"Just think, Diana, I'm thirteen years old today," remarked Anne in an awed voice. "I can scarcely realize that I'm in my teens. When I woke this morning it seemed to me that everything must be different. You've been thirteen for a month, so I suppose it doesn't seem such a novelty to you as it does to me. It makes life seem so much more interesting. In two more years I'll be really grown up. It's a great comfort to think that I'll be able to use big words then without being laughed at."
"Ruby Gillis says she means to have a beau as soon as she's fifteen," said Diana.
"Ruby Gillis thinks of nothing but beaus," said Anne disdainfully. "She's actually delighted when anyone writes her name up in a take-notice for all she pretends to be so mad. But I'm afraid that is an uncharitable speech. Mrs. Allan says we should never make uncharitable speeches; but they do slip out so often before you think, don't they? I simply can't talk about Josie Pye without making an uncharitable speech, so I never mention her at all. You may have noticed that. I'm trying to be as much like Mrs. Allan as I possibly can, for I think she's perfect. Mr. Allan thinks so too. Mrs. Lynde says he just worships the ground she treads on and she doesn't really think it right for a minister to set his affections so much on a mortal being. But then, Diana, even ministers are human and have their besetting sins just like everybody else. I had such an interesting talk with Mrs. Allan about besetting sins last Sunday afternoon. There are just a few things it's proper to talk about on Sundays and that is one of them. My besetting sin is imagining too much and forgetting my duties. I'm striving very hard to overcome it and now that I'm really thirteen perhaps I'll get on better."
"In four more years we'll be able to put our hair up," said Diana. "Alice Bell is only sixteen and she is wearing hers up, but I think that's ridiculous. I shall wait until I'm seventeen."
"If I had Alice Bell's crooked nose," said Anne decidedly, "I wouldn't--but there! I won't say what I was going to because it was extremely uncharitable. Besides, I was comparing it with my own nose and that's vanity. I'm afraid I think too much about my nose ever since I heard that compliment about it long ago. It really is a great comfort to me. Oh, Diana, look, there's a rabbit. That's something to remember for our woods composition. I really think the woods are just as lovely in winter as in summer. They're so white and still, as if they were asleep and dreaming pretty dreams."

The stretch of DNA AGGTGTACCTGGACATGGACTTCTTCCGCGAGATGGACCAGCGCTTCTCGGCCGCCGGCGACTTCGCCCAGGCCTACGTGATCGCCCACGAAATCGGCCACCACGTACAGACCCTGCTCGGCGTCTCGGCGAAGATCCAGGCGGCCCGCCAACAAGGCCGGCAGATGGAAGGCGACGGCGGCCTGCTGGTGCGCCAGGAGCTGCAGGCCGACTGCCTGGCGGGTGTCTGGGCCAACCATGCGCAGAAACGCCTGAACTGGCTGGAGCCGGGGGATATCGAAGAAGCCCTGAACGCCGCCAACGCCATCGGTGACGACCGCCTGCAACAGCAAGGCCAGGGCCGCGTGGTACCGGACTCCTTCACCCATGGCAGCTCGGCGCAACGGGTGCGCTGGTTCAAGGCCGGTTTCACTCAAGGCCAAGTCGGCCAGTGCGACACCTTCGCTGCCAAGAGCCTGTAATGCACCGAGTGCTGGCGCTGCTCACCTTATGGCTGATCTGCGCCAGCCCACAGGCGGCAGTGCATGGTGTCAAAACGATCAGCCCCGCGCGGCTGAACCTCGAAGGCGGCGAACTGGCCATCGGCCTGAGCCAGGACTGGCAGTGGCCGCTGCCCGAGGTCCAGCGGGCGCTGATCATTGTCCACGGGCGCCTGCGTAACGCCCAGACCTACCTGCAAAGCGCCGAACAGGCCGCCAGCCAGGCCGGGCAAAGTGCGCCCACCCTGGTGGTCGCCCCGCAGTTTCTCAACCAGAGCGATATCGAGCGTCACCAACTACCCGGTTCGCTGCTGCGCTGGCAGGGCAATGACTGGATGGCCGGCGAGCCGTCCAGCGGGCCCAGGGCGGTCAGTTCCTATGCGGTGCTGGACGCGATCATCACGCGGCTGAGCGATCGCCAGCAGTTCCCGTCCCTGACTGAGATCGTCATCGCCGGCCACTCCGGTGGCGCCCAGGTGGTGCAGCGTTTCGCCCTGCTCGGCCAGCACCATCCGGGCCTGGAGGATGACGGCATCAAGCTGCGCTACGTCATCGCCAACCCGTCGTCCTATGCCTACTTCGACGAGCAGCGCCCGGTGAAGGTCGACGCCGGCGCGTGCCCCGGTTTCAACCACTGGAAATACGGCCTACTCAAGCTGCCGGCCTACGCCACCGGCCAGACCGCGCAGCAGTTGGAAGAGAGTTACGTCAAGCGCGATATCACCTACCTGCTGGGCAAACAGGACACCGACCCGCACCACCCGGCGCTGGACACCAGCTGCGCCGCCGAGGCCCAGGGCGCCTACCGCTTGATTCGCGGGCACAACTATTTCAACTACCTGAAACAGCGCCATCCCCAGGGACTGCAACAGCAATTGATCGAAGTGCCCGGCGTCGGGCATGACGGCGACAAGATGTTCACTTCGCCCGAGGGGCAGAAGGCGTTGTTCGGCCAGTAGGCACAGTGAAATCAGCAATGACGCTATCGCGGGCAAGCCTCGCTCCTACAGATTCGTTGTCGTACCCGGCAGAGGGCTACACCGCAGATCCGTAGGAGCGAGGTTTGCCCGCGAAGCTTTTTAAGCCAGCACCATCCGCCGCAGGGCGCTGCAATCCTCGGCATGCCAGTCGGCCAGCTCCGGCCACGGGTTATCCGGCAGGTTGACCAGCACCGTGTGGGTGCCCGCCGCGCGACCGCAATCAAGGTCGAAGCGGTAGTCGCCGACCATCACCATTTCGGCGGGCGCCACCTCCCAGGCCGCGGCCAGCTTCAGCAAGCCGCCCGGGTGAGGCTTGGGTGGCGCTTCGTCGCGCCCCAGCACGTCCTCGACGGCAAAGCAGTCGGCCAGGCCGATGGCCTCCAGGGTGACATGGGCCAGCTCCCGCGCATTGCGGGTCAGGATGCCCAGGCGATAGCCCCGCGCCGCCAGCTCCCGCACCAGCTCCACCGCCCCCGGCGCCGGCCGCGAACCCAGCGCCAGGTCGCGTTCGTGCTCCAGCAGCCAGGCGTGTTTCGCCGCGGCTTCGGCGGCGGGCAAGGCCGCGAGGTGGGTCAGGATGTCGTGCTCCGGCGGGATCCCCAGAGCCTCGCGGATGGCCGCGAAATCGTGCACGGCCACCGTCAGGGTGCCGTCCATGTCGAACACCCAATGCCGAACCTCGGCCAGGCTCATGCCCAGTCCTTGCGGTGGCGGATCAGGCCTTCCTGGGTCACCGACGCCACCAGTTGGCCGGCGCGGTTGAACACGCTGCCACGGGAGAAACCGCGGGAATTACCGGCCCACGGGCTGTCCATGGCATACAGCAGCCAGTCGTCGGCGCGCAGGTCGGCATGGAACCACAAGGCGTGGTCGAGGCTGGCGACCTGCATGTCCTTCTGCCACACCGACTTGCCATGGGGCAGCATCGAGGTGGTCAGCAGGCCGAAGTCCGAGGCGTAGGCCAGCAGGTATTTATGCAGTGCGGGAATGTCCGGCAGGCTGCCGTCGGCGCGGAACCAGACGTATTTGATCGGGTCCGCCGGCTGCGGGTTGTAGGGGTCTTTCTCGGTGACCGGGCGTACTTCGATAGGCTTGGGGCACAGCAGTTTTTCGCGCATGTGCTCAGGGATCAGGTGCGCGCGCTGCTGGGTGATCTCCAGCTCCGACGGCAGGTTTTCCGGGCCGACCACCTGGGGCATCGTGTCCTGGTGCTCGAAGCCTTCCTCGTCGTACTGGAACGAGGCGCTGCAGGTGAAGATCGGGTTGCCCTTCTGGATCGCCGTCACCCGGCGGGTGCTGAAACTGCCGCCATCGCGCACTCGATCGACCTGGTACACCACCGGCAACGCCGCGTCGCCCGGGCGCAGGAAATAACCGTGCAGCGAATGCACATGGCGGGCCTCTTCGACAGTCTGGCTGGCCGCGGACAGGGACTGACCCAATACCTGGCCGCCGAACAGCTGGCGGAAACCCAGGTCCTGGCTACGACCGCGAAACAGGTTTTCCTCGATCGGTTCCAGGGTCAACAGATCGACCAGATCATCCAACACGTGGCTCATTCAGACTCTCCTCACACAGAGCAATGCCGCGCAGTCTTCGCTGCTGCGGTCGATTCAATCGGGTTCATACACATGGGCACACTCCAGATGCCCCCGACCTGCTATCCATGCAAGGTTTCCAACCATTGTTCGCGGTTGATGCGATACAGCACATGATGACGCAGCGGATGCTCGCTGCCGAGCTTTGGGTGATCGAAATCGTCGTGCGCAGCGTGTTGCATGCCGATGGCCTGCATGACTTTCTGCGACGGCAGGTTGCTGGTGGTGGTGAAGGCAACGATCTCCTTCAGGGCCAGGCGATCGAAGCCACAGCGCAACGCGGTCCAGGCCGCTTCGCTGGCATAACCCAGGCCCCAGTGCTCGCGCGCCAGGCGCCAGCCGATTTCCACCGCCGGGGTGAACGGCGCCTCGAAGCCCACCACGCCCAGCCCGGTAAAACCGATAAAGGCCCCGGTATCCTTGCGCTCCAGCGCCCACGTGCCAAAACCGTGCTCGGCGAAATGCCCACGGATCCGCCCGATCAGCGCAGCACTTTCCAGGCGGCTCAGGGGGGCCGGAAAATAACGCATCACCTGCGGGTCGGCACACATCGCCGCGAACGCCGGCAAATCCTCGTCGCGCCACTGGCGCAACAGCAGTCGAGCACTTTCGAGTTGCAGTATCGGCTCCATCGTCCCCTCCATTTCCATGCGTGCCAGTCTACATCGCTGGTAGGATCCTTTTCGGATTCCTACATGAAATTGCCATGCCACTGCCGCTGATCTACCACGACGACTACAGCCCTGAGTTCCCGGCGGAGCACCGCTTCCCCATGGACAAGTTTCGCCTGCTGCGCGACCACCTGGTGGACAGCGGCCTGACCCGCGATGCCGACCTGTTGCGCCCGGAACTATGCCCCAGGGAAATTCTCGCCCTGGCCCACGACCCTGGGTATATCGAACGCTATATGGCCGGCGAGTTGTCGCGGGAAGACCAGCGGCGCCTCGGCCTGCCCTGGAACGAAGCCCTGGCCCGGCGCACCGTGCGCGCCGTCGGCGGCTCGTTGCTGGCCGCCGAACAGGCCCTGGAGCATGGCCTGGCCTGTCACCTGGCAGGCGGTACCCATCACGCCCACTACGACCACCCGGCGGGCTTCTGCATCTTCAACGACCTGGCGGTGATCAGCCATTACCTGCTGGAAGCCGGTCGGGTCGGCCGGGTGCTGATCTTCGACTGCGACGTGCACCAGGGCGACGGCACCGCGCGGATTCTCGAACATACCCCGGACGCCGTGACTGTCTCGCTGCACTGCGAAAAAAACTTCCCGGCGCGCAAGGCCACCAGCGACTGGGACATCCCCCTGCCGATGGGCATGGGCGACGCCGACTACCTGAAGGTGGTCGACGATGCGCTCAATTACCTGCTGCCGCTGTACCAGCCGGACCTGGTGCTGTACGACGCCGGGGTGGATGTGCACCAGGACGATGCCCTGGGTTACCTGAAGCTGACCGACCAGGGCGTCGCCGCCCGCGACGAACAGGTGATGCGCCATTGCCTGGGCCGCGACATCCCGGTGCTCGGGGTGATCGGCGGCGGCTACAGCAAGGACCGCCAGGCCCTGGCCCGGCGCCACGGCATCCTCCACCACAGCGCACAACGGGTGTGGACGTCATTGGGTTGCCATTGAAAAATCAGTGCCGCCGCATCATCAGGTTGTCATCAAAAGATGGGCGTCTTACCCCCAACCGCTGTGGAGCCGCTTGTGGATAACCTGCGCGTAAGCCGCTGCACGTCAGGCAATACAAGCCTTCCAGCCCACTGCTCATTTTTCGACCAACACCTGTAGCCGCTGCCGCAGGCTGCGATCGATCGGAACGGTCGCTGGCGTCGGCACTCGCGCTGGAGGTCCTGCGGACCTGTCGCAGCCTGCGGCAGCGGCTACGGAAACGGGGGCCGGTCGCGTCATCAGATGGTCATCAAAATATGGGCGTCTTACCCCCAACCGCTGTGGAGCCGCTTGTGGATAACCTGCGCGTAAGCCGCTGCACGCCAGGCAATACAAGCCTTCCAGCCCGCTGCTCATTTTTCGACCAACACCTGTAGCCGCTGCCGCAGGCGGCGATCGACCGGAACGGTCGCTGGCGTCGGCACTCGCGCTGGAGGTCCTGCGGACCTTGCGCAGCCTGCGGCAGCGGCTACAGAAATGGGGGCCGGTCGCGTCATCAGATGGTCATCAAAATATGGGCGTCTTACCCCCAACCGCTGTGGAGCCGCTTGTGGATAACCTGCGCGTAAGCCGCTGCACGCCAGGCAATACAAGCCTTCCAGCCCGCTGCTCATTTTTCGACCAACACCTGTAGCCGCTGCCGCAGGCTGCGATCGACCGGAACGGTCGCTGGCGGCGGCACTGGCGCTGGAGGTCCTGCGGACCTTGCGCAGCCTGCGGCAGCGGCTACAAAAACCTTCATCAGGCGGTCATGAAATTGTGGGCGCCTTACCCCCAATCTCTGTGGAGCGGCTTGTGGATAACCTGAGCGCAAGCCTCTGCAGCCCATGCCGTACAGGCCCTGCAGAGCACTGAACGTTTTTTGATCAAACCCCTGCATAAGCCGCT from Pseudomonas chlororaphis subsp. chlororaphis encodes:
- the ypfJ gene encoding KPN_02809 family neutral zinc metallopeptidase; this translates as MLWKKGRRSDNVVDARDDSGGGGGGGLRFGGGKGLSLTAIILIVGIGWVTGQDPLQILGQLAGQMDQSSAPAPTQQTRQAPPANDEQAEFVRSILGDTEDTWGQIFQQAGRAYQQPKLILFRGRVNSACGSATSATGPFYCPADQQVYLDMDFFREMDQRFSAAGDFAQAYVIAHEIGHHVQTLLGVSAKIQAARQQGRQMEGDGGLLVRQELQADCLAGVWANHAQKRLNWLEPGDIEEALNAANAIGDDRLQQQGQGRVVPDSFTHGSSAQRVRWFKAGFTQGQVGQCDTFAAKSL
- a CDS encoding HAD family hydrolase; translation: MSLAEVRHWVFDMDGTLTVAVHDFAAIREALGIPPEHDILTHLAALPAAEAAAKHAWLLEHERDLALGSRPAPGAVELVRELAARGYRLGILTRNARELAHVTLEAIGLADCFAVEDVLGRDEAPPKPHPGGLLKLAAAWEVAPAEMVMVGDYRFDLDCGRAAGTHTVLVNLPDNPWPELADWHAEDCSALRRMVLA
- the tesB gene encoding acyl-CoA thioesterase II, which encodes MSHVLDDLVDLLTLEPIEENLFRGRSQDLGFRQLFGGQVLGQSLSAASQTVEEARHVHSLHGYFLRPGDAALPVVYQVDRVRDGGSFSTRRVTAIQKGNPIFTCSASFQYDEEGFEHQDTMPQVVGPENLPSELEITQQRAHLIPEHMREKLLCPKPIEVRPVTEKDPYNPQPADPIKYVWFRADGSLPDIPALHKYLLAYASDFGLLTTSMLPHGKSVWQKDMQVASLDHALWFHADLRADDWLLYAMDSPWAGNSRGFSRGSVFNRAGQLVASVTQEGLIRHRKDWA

"I won't mind writing that composition when its time comes," sighed Diana. "I can manage to write about the woods, but the one we're to hand in Monday is terrible. The idea of Miss Stacy telling us to write a story out of our own heads!"
"Why, it's as easy as wink," said Anne.
"It's easy for you because you have an imagination," retorted Diana, "but what would you do if you had been born without one? I suppose you have your composition all done?"
Anne nodded, trying hard not to look virtuously complacent and failing miserably.
"I wrote it last Monday evening. It's called `The Jealous Rival; or In Death Not Divided.' I read it to Marilla and she said it was stuff and nonsense. Then I read it to Matthew and he said it was fine. That is the kind of critic I like. It's a sad, sweet story. I just cried like a child while I was writing it. It's about two beautiful maidens called Cordelia Montmorency and Geraldine Seymour who lived in the same village and were devotedly attached to each other. Cordelia was a regal brunette with a coronet of midnight hair and duskly flashing eyes. Geraldine was a queenly blonde with hair like spun gold and velvety purple eyes."
"I never saw anybody with purple eyes," said Diana dubiously.
"Neither did I. I just imagined them. I wanted something out of the common. Geraldine had an alabaster brow too. I've found out what an alabaster brow is. That is one of the advantages of being thirteen. You know so much more than you did when you were only twelve."
"Well, what became of Cordelia and Geraldine?" asked Diana, who was beginning to feel rather interested in their fate.